Dooley, incidentally, doesn't believe Richt is too nice.
"If he went ahead and dismissed those three football coaches," Dooley said, "I think you can say he wouldn't fit that category."
Four days after last season's upset win at Georgia Tech, Richt fired defensive coordinator Willie Martinez, defensive ends coach Jon Fabris and linebackers coach John Jancek. Martinez and Fabris had been members of Richt's inaugural staff, and Jancek arrived after the '04 season, having worked previously with Martinez and Brian VanGorder, Georgia's defensive coordinator from 2001-04.
It marked the one true overhaul Richt has made in his nine years, as prior turnover was usually the result of coaches desiring greener pastures (such as VanGorder leaving for the NFL and offensive line coach Neil Callaway taking the head position at UAB).
"That was by far the toughest thing I've had to do in my professional life, if you want to call it that," said Richt, who wound up hiring Dallas Cowboys defensive line coach Todd Grantham as his new coordinator. "There have been other things that have been out of my control that happened to me or to someone I know and love, but as far as a decision that I made, it was absolutely the most gut-wrenching thing that I felt like I needed to do."
Hard to grasp
The longer Richt coaches in the SEC, the more he realizes just how much the profession entails.
In addition to his challenges on the field, Richt continues to experience his share of off-the-field woes. The 2003 offseason was the most tumultuous, as nine Bulldogs put their 2002 SEC title rings for sale on eBay, five were suspended for marijuana possession and four others were suspended for breaking unspecified team rules.
This spring has been far from quiet, too, as Richt had to dismiss quarterback Zach Mettenberger, outside linebacker Montez Robinson and walk-on punter Trent Dittmer following arrests.
"I don't think you can ever get your arms around it and control it," Richt said. "It's kind of this big monster that is always moving and changing, and it's very difficult to say, 'I've done it five or six years, and now I've mastered it all and know it all, and I know how to handle every situation.' There are new situations that crop up, and it's just constantly changing and moving."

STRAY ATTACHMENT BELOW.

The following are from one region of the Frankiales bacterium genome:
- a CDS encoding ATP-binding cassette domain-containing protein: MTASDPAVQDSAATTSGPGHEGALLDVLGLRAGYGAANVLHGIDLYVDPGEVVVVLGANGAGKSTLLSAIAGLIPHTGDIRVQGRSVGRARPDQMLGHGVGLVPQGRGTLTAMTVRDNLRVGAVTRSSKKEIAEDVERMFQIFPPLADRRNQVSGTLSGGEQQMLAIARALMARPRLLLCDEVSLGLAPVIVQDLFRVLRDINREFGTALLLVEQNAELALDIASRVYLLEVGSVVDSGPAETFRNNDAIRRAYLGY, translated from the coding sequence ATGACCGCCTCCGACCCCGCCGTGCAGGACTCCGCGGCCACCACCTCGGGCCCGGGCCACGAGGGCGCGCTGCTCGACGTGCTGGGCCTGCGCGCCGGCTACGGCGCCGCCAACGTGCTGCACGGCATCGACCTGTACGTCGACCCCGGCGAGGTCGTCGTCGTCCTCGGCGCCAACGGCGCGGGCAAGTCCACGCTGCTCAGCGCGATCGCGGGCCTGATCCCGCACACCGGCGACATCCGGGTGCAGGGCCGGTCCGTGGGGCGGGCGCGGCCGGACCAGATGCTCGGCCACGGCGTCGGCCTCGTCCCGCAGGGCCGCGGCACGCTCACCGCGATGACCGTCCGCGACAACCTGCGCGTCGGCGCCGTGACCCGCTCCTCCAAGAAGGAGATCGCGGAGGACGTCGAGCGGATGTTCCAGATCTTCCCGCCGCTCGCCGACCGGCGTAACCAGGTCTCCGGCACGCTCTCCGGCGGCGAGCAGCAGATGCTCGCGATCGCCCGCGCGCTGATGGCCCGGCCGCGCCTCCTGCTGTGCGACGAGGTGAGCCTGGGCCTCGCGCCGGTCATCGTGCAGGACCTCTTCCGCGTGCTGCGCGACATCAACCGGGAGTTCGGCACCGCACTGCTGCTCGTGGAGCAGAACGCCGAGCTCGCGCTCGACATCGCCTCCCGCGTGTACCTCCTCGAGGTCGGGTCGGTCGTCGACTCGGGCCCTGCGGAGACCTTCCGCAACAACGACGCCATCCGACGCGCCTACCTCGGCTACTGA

Though the incidents continue, players and recruits admire Richt and his principles as much or more than ever. Bulldogs sophomore tight end Orson Charles hails from Tampa and admits he picked Georgia over Florida because Richt is strong in Christ.
"What really pushed me to him was that he wasn't scared of it," Charles said. "It wasn't a secret. You get a lot of Christians where you really don't know until you ask somebody, but he was very open and was like, 'Why don't you come to church with me?' I really enjoyed that."
Said tight ends coach John Lilly: "I think Coach Richt really seeks the Lord's guidance for any decision he has to make. Words like 'character' and 'integrity' are probably tossed out too easily with people, but with him it's real, and everybody who knows him knows that about him."
Meyer is five years younger than Richt but nearly stepped down in December after five seasons with the Gators, citing stress and fatigue. Saban is 58 and could make Tuscaloosa his first coaching locale in which he's spent more than five seasons, but will it be much more than that?
Might Richt return to the SEC summit by outlasting Meyer and Saban?
SUCCESS OVER TIME
Active coaches with a minimum of 100 games coached in the Bowl Subdivision:
Coach W L T Pct.
1. Urban Meyer (Florida) 96 18 0 .842
2. Bob Stoops (Oklahoma) 117 29 0 .801
3. Mark Richt (Georgia) 90 27 0 .769
4. Gary Patterson (TCU) 85 28 0 .752
5. Joe Paterno (Penn St.) 394 129 3 .752
"If you have good balance, then you can last longer," Richt said, "but the bottom line is you've got to win, and you've hopefully got to win in a way everyone can respect, also. My philosophy is not to win at all costs. People might think that's the only way to do it, but the bottom line is that I want to win very badly but I want to win with honor and class. I think that's important, because we are still educators and these young men are still college students, and they're still learning how to grow."
Despite many accomplishments the past nine years, the Bulldogs are having to grow again as a program. They have been ranked among the top 15 teams in the Associated Press preseason poll eight straight years but could begin this season unranked.
Like most seasons recently, the barometer matchup occurs Oct. 30 in Jacksonville against the Gators, who have rung up 90 points in the past two meetings with the Bulldogs.
"Everybody has really struggled against them, and we're certainly one of them," Richt said. "But we've won an awful lot of games here. We've won championships here. We have an expectation to continue to win. We have an expectation to win the (SEC) Eastern Division. There is a lot of excitement around this program right now, and I am excited about it.
"It was very difficult to make change, but I think the change has created excitement, and I think it's been healthy for us, as hard as it was. I believe that it's going to make us better."